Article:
Seriously, what’s the deal with this? Why do so many writers think that we absolutely must have romance in our reads? It drives me nuts in so many cases, because its just not necessary. Like Angelfall, by Susan Ee. That would have been an excellent top-rated read… except that it contains the start of this thing between Penryn and Raffe, which was completely unnecessary.
I’m sorry, but angels came to earth to destroy crap. Killed billions of people. He initially treats her like crap and is vastly superior on a physical sense to her. Now, he could (and does seem to) develop a grudging respect for her that should have stayed right there! Whereas right from the beginning she’s in this love/hate thing. Ee does a good job of dancing around it, and not letting it develop into a big thing, but…but why does it even have to be a thing to begin with? Why do we have to have romances in our books?
(I’m not deliberately picking on Angelfall. I do like the fact that it at least seems to be a slow build romance. Its just the most recent example of it I’ve read.)
What kind of message are we sending? Oh, yes, girls can be strong, have common sense, and be able to do lots on their own…but that’s not enough. There has to be at least ONE love interest, and preferably two. Wwwwwwwwwhhhhhhhhhhhyyyy? Why is this a thing? Especially in young adult books. Why do we need to write it in constantly that unless you’re gaga for a guy and he’s gaga for you – your story is incomplete? These characters are in their teens/twenties! At that age, I barely knew if I liked boys or girls or both! Heck, I was more obsessing over the latest singer’s abs and then dealing with college than I was worrying about finding my happily ever after!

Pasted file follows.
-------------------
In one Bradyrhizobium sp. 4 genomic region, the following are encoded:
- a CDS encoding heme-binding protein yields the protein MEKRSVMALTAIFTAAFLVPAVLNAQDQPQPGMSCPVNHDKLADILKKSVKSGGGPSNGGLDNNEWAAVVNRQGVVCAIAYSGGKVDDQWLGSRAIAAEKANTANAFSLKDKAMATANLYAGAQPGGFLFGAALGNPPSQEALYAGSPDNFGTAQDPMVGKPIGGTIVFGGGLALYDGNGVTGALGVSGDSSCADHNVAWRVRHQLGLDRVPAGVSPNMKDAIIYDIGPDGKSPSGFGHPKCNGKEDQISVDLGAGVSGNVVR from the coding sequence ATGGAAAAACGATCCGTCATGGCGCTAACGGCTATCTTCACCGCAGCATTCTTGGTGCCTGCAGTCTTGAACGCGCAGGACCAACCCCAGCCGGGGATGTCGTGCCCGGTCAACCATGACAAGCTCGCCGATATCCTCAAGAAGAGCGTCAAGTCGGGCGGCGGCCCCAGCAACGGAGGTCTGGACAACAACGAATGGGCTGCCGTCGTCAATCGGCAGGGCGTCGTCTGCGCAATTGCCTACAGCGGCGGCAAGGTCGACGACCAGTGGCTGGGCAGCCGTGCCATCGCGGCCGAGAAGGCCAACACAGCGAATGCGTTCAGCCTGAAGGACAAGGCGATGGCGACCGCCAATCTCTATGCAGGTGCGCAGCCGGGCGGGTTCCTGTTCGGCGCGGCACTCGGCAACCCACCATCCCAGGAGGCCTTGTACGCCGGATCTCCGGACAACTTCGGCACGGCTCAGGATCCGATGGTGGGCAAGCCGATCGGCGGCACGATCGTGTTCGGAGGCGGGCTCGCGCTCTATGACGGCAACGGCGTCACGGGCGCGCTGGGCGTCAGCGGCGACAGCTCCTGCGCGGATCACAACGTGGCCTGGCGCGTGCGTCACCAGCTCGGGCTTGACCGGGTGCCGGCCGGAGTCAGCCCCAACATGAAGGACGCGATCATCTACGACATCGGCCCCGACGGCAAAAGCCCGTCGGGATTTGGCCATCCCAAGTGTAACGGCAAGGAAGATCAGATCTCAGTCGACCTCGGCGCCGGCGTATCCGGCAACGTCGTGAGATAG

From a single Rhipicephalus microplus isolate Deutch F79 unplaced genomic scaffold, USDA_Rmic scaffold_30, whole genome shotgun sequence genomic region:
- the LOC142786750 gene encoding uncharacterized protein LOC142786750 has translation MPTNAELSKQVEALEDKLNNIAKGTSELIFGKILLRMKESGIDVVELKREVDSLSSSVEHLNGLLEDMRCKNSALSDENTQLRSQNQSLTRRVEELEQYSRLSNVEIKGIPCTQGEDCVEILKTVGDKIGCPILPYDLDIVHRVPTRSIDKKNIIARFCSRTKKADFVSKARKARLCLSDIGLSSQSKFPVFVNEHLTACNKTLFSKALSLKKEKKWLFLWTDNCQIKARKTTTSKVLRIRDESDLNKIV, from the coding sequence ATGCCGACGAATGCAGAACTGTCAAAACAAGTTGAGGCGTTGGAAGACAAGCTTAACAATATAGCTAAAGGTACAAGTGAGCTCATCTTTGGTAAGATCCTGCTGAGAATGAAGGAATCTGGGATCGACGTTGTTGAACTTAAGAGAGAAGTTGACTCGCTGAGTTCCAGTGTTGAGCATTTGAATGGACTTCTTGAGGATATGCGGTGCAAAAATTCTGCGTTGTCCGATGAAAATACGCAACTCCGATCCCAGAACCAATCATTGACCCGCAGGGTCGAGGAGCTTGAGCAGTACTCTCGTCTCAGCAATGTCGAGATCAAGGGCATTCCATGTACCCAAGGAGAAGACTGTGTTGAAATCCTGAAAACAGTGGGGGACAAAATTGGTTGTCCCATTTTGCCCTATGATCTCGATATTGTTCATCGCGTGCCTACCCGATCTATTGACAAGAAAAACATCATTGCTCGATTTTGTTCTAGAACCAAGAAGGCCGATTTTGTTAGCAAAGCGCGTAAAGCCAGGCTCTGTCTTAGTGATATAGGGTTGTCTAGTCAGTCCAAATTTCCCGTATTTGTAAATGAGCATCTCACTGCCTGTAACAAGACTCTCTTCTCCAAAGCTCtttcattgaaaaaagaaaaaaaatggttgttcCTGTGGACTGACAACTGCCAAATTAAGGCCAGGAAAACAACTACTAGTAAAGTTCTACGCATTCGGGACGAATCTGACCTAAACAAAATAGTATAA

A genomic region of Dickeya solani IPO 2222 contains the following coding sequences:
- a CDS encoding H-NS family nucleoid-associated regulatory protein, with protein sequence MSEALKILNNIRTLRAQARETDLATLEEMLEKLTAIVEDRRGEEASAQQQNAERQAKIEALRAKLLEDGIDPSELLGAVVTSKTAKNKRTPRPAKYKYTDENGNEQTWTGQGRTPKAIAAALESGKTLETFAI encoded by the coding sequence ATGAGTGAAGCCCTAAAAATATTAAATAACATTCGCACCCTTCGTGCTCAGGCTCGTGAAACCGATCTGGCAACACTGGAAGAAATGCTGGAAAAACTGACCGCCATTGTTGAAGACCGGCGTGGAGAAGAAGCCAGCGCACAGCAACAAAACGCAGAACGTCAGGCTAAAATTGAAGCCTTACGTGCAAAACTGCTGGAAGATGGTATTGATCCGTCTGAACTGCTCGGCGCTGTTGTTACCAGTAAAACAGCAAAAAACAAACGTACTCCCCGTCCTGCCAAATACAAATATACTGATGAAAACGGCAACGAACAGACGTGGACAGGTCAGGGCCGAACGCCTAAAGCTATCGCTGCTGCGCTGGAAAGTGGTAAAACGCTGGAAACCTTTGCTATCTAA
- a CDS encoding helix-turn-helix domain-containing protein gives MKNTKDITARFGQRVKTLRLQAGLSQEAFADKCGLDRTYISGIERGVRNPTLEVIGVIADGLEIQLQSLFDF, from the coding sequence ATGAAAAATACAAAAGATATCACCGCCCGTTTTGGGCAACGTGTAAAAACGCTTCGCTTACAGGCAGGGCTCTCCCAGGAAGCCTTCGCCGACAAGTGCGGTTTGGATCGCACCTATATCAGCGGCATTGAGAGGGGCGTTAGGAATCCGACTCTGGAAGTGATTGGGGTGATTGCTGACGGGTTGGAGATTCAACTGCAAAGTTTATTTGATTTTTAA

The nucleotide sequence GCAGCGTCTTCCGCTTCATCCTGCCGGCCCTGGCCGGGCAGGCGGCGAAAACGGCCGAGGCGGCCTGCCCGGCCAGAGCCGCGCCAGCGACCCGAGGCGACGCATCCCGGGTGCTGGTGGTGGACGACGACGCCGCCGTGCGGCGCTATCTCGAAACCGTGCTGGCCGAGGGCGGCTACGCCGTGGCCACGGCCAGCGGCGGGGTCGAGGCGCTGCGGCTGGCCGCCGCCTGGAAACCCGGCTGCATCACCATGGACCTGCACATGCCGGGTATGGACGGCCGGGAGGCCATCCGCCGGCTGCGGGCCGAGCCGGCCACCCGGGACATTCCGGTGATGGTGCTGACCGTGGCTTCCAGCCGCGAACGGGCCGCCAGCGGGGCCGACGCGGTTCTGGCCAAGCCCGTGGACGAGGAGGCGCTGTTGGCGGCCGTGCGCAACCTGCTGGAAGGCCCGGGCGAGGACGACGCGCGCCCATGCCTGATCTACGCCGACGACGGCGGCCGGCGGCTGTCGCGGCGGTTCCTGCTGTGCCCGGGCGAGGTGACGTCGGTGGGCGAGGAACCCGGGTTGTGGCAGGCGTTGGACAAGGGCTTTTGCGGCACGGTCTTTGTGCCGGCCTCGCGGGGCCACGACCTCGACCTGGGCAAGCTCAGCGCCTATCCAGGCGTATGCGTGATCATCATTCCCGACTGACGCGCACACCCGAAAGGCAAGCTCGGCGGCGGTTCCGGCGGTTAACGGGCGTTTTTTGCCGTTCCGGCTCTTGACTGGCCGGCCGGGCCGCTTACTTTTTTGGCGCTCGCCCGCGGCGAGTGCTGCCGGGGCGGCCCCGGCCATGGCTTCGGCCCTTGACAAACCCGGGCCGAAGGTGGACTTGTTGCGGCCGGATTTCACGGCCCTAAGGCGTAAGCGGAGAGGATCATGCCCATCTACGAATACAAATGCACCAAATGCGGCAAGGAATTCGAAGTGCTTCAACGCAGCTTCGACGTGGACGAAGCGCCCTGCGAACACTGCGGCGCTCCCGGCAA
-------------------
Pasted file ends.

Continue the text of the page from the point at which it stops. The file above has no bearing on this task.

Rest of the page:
I was talking to my friend, and between the two of us we could only come with one book that contained a male and a female main character where there wasn’t some sort of undercurrent going on, and that was one I just recently read!
Now, I know somewhere along the lines I’ve read a couple other books where it wasn’t all lovebirds and such, but its so much rarer than it should be. There’s a main male character and a main female character and they’re friends. That’s it. That’s all you get from them is …they’re friends. They work fantastically well together, they tease and respect each other, and there’s not even a hint of the need for smoochies! And you know what? This was a fantastic book! Valentine (the girl) kicks butt. She saves the day on more than one occasion. She even rescues the guy (Paul). She also forms a relationship with his kid. Not because she wants to get in his pants, but because she realizes the kid (who spends most of the book hospitalized) is lonely and needs a friend. Great book.
In one of my other favorite books, there’s definitely a romance in it – but my favorite relationship? Its not the romance one. Its the one between the cop and her (male) mentor. They rag each other, care for each other, will go to the wall for each other …and there is not, nor has there ever been, a hint of romance there.
So, yeah, when you’re reading the Young Adult books especially, have you ever taken a step back to wonder why we feel the need to put romance in everything? I’m not saying its a bad thing to have it in there, but its in basically every bloody book! How many books have you read where the first thing you talked about in your review was the romance? the love triangle? If you took that portion of things out of the book, would they be different? Would you like them more or less?
Talk to me!